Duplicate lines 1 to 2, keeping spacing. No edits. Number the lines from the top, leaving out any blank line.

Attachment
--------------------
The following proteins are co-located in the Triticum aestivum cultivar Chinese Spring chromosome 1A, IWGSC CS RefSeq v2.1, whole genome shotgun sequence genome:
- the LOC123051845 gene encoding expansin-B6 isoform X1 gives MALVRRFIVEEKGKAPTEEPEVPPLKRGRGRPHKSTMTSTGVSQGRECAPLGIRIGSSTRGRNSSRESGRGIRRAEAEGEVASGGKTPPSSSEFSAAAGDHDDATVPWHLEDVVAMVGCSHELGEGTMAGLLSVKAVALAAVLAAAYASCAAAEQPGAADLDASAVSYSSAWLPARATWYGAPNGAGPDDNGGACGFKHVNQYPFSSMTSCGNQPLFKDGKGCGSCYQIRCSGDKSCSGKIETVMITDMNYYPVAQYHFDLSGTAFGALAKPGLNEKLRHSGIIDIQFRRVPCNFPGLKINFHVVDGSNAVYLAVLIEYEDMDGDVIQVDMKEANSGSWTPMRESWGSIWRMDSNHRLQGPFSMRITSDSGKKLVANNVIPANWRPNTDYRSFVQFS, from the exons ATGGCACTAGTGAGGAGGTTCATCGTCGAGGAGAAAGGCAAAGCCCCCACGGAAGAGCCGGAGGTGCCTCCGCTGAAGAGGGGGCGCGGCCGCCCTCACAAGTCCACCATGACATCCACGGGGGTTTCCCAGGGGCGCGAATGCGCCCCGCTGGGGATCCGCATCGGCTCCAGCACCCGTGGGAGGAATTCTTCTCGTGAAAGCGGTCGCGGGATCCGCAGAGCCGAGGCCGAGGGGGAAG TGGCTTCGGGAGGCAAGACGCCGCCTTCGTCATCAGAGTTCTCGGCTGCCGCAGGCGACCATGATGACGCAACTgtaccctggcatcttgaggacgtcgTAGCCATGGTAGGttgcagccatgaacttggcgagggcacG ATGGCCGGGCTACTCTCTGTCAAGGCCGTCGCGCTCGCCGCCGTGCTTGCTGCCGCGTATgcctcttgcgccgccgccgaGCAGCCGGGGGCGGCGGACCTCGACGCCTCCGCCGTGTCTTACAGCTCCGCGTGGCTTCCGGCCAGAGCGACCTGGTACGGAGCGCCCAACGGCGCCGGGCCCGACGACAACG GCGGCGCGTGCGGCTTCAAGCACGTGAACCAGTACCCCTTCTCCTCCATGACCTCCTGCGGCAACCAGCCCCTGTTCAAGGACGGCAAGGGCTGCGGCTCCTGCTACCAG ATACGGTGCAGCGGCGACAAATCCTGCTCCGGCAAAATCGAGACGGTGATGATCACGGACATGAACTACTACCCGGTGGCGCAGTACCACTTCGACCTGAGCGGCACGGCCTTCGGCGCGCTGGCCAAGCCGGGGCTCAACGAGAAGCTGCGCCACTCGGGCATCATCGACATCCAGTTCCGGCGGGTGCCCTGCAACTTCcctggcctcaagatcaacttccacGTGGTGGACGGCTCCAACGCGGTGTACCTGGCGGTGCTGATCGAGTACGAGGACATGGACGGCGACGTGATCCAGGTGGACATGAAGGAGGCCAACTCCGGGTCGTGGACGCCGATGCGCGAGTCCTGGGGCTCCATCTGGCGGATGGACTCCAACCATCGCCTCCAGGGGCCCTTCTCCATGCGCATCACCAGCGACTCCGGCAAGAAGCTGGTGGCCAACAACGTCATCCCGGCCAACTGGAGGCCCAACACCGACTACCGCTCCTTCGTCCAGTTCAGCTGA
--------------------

The following proteins are co-located in the Triticum aestivum cultivar Chinese Spring chromosome 1A, IWGSC CS RefSeq v2.1, whole genome shotgun sequence genome:
- the LOC123051845 gene encoding expansin-B6 isoform X1 gives MALVRRFIVEEKGKAPTEEPEVPPLKRGRGRPHKSTMTSTGVSQGRECAPLGIRIGSSTRGRNSSRESGRGIRRAEAEGEVASGGKTPPSSSEFSAAAGDHDDATVPWHLEDVVAMVGCSHELGEGTMAGLLSVKAVALAAVLAAAYASCAAAEQPGAADLDASAVSYSSAWLPARATWYGAPNGAGPDDNGGACGFKHVNQYPFSSMTSCGNQPLFKDGKGCGSCYQIRCSGDKSCSGKIETVMITDMNYYPVAQYHFDLSGTAFGALAKPGLNEKLRHSGIIDIQFRRVPCNFPGLKINFHVVDGSNAVYLAVLIEYEDMDGDVIQVDMKEANSGSWTPMRESWGSIWRMDSNHRLQGPFSMRITSDSGKKLVANNVIPANWRPNTDYRSFVQFS, from the exons ATGGCACTAGTGAGGAGGTTCATCGTCGAGGAGAAAGGCAAAGCCCCCACGGAAGAGCCGGAGGTGCCTCCGCTGAAGAGGGGGCGCGGCCGCCCTCACAAGTCCACCATGACATCCACGGGGGTTTCCCAGGGGCGCGAATGCGCCCCGCTGGGGATCCGCATCGGCTCCAGCACCCGTGGGAGGAATTCTTCTCGTGAAAGCGGTCGCGGGATCCGCAGAGCCGAGGCCGAGGGGGAAG TGGCTTCGGGAGGCAAGACGCCGCCTTCGTCATCAGAGTTCTCGGCTGCCGCAGGCGACCATGATGACGCAACTgtaccctggcatcttgaggacgtcgTAGCCATGGTAGGttgcagccatgaacttggcgagggcacG ATGGCCGGGCTACTCTCTGTCAAGGCCGTCGCGCTCGCCGCCGTGCTTGCTGCCGCGTATgcctcttgcgccgccgccgaGCAGCCGGGGGCGGCGGACCTCGACGCCTCCGCCGTGTCTTACAGCTCCGCGTGGCTTCCGGCCAGAGCGACCTGGTACGGAGCGCCCAACGGCGCCGGGCCCGACGACAACG GCGGCGCGTGCGGCTTCAAGCACGTGAACCAGTACCCCTTCTCCTCCATGACCTCCTGCGGCAACCAGCCCCTGTTCAAGGACGGCAAGGGCTGCGGCTCCTGCTACCAG ATACGGTGCAGCGGCGACAAATCCTGCTCCGGCAAAATCGAGACGGTGATGATCACGGACATGAACTACTACCCGGTGGCGCAGTACCACTTCGACCTGAGCGGCACGGCCTTCGGCGCGCTGGCCAAGCCGGGGCTCAACGAGAAGCTGCGCCACTCGGGCATCATCGACATCCAGTTCCGGCGGGTGCCCTGCAACTTCcctggcctcaagatcaacttccacGTGGTGGACGGCTCCAACGCGGTGTACCTGGCGGTGCTGATCGAGTACGAGGACATGGACGGCGACGTGATCCAGGTGGACATGAAGGAGGCCAACTCCGGGTCGTGGACGCCGATGCGCGAGTCCTGGGGCTCCATCTGGCGGATGGACTCCAACCATCGCCTCCAGGGGCCCTTCTCCATGCGCATCACCAGCGACTCCGGCAAGAAGCTGGTGGCCAACAACGTCATCCCGGCCAACTGGAGGCCCAACACCGACTACCGCTCCTTCGTCCAGTTCAGCTGA